Start with a secured credit card: Secured cards require a security deposit, and that amount becomes the credit limit as well. It requires money upfront, but it’s a great way of helping your child establish payment history to start building credit without as much risk.
Check into a student credit card: If your child is a college student, they may be eligible for a student credit card. These are easier to get without credit history but generally have low credit limits but high-interest rates. This also may not be the “safest” option to start with since there’s not a lot of oversight or the safety net of a security deposit.
Apply for a credit-builder loan: While typically used more often to rebuild poor credit scores, credit-builder loans allow you to borrow a small amount of money, which sits in a bank account that you are usually unable to access until you pay off the full loan amount through regular monthly payments. Although there’s a cost involved, it’s a low risk way to establish credit…as long as you have the income to make the monthly payment on time. These are often offered through smaller institutions like credit unions.
Make Small Purchases and Pay the Balance Off Each Month
Once your child has some fantastic plastic to swipe, now it’s just a game to build credit as fast as possible.
To do this, a proven plan has been to make only small purchases, like just gas, or a cell phone bill, on this card. Set up automatic payment to pay the full balance each and every month.
Not only will this keep credit utilization low, but it gives a credit history of responsible, on-time payments and takes a lot of the guesswork and number crunching out of the equation.
Teach Them to Monitor Their Credit
Managing the responsibility of credit really comes down to mindset. It’s so important to emphasize credit cards as another payment option to use backed by money that you already have—not an advance of money you hope to have some day.
In order to build healthy credit, you don’t need to maintain a credit card balance, you just need to show activity on a statement to prove credit utilization. So, encourage (or enforce, depending on how financially independent your children are) very moderate use of a credit card, with the intention of always paying it off in full every month. Establishing boundaries and maintaining accountability, especially while the account is new, provides the opportunity for teachable moments.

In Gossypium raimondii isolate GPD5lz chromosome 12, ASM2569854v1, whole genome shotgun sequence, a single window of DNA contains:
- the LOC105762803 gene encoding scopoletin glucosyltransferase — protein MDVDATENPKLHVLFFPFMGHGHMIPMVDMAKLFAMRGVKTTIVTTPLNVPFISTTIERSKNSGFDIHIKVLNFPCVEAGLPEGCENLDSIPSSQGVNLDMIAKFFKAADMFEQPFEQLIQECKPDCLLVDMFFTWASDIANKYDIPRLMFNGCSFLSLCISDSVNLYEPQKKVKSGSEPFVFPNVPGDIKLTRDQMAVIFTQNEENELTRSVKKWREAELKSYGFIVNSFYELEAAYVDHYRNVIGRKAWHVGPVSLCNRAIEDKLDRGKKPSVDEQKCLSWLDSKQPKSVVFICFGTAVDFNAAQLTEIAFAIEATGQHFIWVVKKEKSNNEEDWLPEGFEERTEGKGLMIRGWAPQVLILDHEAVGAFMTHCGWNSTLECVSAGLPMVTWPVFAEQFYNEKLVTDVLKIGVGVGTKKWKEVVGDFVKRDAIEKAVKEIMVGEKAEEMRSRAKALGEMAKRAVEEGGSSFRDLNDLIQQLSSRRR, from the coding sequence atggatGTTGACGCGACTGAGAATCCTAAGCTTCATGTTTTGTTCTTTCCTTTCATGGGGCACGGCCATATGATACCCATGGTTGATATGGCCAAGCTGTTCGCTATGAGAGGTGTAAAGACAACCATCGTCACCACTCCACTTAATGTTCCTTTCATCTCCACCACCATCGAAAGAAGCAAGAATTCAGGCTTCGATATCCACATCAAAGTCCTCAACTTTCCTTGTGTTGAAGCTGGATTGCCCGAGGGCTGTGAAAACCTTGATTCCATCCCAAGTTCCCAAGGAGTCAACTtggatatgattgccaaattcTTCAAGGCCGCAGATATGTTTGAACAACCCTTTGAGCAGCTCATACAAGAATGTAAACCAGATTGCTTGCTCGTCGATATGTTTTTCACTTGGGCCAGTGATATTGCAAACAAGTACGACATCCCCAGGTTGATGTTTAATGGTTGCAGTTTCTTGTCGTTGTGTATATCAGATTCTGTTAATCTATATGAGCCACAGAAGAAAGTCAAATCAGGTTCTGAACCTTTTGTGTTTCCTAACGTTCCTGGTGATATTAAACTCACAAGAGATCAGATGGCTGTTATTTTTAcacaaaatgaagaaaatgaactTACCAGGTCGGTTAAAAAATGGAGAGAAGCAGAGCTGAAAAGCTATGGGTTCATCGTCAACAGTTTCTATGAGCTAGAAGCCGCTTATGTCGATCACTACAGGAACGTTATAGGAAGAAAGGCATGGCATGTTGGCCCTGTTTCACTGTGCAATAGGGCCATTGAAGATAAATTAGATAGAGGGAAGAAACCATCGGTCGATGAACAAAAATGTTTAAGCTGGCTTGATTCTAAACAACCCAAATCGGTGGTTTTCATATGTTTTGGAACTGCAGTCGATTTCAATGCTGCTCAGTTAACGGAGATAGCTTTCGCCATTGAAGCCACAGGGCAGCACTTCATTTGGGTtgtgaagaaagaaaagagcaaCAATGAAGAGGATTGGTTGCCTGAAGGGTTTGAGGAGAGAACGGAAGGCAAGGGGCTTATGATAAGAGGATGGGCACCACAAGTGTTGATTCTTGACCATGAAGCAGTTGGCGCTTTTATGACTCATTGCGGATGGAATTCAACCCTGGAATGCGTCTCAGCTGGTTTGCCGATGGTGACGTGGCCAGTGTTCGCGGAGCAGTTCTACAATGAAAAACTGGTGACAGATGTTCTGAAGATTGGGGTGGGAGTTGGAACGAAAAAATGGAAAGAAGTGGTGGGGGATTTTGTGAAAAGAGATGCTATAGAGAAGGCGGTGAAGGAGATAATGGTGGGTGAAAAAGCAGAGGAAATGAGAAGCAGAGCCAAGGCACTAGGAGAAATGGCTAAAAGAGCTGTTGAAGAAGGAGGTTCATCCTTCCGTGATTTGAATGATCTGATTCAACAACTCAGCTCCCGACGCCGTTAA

When I was in high school, my dad opened a credit card for me. I was only allowed to use it for gas. In fact, there was one gas station where I was allowed to get gas, no more than twice a month. Needless to say, there were rules.
And every month when he got the bill, he made a whole thing of sitting down together, looking through it and paying it off before the due date. I’m sure there was a lot of eye-rolling on my part at the time, but I never got into any trouble with credit cards. I actually still have that account, all these years later, and for that (and other reasons, of course) I do have excellent credit.
Help your kids become savvy borrowers by providing some oversight and guidance along the way. Also, help establish the habit of regularly monitoring their own credit by requesting a free credit report each year from Annualcreditreport.com so that they can see their credit scores from all three major credit bureaus (Experian, Equifax, and TransUnion).
Lead By Example
The absolute best thing you can do to help your kids build a good credit score is to teach them how to manage their money by example.
How you handle money, how you plan for the future, how you save (or do not save) for big purchases, how you use credit, how you prioritize financial goals—all of it—will inform the way your kids think about money, the choices they make, and ultimately, their credit scores and beyond.
Commit to getting control of your money and budgeting as a lifestyle. If not for you, do it for your kids. You cannot underestimate how much that discipline will benefit them in the long run. And not just because you’ll be able to afford a summer vacation—but because they will learn how to respect the value of a dollar.